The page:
11. In the Recorder panel. Click End recording button to end the recording.

Replay a user flow

After recording a user flow, you can replay it by clicking on the ReplayReplay button.

You can see the user flow replay on the page. The replay progress is shown in the Recorder panel as well.

Gotchas

When replaying a user flow recording, the Recorder waits until the element is visible or clickable in the viewport or tries to automatically scroll the element into the viewport before replaying the corresponding step.

You can simulate a slow network connection by configuring the Replay settings. For example, expand the Replay settings, select Slow 3G in the Network drop-down. replay settings

More settings might be supported in the future. Share with us the replay settings you would like to have!

Measure a user flow

You can measure the performance of a user flow by clicking on the Measure performance button. For example, checkout is a critical user flow of a shopping website. With the Recorder panel, you can record the checkout flow once and measure it regularly.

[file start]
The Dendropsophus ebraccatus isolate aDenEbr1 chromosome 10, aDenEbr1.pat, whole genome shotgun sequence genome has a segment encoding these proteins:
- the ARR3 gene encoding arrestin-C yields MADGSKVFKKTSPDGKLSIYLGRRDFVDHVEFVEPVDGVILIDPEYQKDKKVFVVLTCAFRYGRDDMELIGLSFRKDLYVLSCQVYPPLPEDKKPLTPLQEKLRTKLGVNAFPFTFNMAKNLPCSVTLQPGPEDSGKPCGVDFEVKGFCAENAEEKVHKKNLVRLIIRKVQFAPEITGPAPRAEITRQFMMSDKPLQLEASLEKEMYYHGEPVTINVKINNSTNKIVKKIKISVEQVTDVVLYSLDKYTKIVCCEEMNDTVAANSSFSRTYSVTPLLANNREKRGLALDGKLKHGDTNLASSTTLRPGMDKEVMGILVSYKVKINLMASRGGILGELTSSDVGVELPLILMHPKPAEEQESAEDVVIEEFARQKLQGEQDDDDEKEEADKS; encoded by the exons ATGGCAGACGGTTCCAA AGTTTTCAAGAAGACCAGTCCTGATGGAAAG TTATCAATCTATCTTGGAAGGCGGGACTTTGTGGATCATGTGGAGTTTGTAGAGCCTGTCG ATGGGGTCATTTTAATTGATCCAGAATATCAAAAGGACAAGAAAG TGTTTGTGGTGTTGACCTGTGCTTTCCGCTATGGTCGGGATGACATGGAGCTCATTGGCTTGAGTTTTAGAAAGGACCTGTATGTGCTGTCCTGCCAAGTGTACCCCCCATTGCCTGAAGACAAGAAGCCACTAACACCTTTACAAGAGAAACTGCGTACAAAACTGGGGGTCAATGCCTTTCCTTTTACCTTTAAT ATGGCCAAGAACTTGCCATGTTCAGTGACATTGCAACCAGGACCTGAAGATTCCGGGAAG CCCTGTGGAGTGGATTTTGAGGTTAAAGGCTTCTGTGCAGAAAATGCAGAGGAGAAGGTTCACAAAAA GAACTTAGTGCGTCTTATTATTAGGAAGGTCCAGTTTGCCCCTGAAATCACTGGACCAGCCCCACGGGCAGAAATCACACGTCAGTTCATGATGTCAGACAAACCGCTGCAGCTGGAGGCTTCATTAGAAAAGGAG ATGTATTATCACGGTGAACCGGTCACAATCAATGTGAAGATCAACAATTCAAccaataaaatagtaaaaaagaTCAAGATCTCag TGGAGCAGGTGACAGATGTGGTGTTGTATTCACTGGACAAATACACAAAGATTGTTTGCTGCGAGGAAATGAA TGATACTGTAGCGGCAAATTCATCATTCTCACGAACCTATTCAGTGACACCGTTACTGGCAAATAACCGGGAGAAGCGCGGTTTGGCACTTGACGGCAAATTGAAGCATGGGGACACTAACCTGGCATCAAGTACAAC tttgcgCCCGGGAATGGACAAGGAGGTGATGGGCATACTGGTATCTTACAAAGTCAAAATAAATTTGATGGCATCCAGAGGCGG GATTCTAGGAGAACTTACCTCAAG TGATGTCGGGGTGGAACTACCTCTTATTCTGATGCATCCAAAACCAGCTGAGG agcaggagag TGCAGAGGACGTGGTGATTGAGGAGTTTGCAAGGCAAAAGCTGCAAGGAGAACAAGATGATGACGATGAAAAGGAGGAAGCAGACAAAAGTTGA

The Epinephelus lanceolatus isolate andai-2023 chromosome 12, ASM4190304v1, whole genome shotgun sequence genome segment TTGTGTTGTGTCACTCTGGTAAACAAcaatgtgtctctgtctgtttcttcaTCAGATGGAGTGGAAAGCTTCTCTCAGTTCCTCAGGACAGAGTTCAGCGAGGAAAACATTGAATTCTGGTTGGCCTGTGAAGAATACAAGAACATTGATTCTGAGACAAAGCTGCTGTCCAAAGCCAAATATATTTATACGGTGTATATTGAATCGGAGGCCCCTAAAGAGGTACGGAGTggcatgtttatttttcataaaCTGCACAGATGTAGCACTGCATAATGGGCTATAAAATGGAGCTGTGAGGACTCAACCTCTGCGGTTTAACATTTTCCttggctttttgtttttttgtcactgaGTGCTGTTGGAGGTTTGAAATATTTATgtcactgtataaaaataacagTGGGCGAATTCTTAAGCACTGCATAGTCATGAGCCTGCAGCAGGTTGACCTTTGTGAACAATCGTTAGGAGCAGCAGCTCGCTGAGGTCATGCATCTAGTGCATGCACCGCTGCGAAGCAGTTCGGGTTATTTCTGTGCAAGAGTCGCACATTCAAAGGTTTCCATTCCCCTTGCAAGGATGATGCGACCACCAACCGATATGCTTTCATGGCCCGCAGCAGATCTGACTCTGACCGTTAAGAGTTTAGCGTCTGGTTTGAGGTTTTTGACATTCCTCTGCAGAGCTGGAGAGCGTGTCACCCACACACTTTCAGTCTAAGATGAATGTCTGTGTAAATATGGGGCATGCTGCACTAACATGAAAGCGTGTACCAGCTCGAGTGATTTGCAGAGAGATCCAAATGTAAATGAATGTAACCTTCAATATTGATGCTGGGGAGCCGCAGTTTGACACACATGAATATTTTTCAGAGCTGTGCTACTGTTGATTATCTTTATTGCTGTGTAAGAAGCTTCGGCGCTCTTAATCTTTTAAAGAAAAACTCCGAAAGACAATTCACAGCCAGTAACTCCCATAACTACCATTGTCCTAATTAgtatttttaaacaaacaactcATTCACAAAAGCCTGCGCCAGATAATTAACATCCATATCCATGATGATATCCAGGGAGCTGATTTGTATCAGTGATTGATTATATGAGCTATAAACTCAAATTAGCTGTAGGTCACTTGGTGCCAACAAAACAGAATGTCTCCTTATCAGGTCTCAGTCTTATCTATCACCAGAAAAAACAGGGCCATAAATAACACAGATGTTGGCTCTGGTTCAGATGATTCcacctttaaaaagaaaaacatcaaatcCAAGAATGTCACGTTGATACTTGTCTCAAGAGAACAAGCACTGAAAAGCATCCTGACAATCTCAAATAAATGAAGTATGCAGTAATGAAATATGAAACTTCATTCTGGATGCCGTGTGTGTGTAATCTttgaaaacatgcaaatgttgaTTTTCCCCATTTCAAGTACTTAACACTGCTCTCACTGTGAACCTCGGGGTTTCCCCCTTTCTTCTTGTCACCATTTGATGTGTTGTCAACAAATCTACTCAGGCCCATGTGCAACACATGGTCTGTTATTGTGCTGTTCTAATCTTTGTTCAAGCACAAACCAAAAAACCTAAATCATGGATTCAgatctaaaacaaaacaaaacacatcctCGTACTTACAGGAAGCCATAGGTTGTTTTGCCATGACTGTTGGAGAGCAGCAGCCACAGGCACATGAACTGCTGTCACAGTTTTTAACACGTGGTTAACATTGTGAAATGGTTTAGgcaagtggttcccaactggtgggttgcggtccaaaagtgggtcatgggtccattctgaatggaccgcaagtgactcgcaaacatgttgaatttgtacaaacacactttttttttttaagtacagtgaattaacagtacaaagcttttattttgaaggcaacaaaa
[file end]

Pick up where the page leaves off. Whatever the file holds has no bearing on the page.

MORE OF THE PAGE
Clicking on the Measure performance button will first trigger a replay of the user flow, then open the performance trace in the Performance panel.

Learn how to analyze your page's runtime performance with the Performance panel. You can enable the Web Vitals checkbox in the Performance panel, to view the Web Vitals metrics, identify opportunities to improve your user browsing experience.

Performance panel

Edit user flows

Let's walk through the options to edit the user flows.

DevTools Recorder panel has a drop-down menu in the header which allows you to select a user flow to edit

On the top of the Recorder panel, there are options for you to:

  1. Add a new recordingAdd. Click on the + icon to add a new recording.